The Game: The classic game of strategy is faithfully reproduced on the Apple II. Two armies of twelve men each advance diagonally across the checkerboard, jumping over opponents and attempting to reach the enemy’s home squares to be crowned. Whoever still has pieces still standing at the end of the game wins. (Odessa Software, 1981)
Memories: At the time of its release, Odessa Software’s Apple version of checkers was a reasonably big deal, since it had been given its “smarts” by one of the leading experts in programming computers to play chess and checkers.
David Slate‘s earliest experiments in computer chess were Big News almost a decade before; Slate’s Chess 4.0 (and its author) competed in the first-ever World Computer Chess Championships, held in Stockholm, Sweden in 1974. To say that Slate was something of a rock star in the field of programming computers to play strategy games would be an understatement. But what kind of checkers game would Slate give Apple II owners?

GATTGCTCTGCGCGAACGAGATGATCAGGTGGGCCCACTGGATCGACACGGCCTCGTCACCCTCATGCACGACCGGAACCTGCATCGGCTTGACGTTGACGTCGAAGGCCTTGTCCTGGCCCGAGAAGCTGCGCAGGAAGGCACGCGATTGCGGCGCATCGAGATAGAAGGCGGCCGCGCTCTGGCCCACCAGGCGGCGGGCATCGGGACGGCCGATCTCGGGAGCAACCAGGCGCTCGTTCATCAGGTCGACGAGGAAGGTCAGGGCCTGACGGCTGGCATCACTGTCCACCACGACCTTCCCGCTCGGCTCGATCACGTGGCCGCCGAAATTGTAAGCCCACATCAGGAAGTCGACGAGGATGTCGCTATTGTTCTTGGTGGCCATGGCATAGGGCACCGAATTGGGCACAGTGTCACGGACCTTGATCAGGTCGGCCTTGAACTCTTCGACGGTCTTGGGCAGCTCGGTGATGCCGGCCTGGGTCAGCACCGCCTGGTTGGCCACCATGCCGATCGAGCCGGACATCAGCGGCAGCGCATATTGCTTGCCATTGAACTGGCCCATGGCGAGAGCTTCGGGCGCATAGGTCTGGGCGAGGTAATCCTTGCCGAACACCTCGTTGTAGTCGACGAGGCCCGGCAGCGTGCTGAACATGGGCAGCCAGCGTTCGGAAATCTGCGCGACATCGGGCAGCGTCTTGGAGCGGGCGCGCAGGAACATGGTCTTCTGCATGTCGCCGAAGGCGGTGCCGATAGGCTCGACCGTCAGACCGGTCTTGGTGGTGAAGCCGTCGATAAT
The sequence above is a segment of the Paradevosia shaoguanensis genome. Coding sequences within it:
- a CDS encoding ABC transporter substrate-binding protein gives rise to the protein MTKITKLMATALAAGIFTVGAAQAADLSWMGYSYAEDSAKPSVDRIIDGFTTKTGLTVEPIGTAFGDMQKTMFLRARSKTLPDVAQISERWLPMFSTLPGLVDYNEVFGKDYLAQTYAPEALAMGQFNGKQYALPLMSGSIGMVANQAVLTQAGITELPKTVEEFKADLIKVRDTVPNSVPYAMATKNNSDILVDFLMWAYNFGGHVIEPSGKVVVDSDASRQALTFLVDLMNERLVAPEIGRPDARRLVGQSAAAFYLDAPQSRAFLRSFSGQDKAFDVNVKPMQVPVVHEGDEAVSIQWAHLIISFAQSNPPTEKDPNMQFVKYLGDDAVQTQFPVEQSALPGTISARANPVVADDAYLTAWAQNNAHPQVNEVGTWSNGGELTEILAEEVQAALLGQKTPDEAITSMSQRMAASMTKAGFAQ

In a word: brutal. Anyone looking for an entertaining entry-level checkers game is likely to be trounced by this game, which seems to know what the player will be doing ten moves from now. Checkers plays a pretty long game, and of course human error is nonexistent: it can be a little bit discouraging. Each game ends with a text screen displaying every move – for most human players, it’s likely a final tally of failures.
Odessa’s merciless Checkers also has one other footnote in computer history: it’s one of the very few commercially-released software products which acknowledges the existence of, and announces its compatibility with, the Franklin ACE line of computers, which were some of the first Apple II “clones” to hit the market (in fact, my very first computer was a Franklin ACE 1000). Since this happened long before computer and console makers embarked on an absolute lockdown on who could or couldn’t release software for their machines, and placed strictures on how it could be marketed (a product of the NES era, but ubiquitous in the 21st century), there wasn’t much Apple could do about it (something else that doesn’t happen much in the 21st century).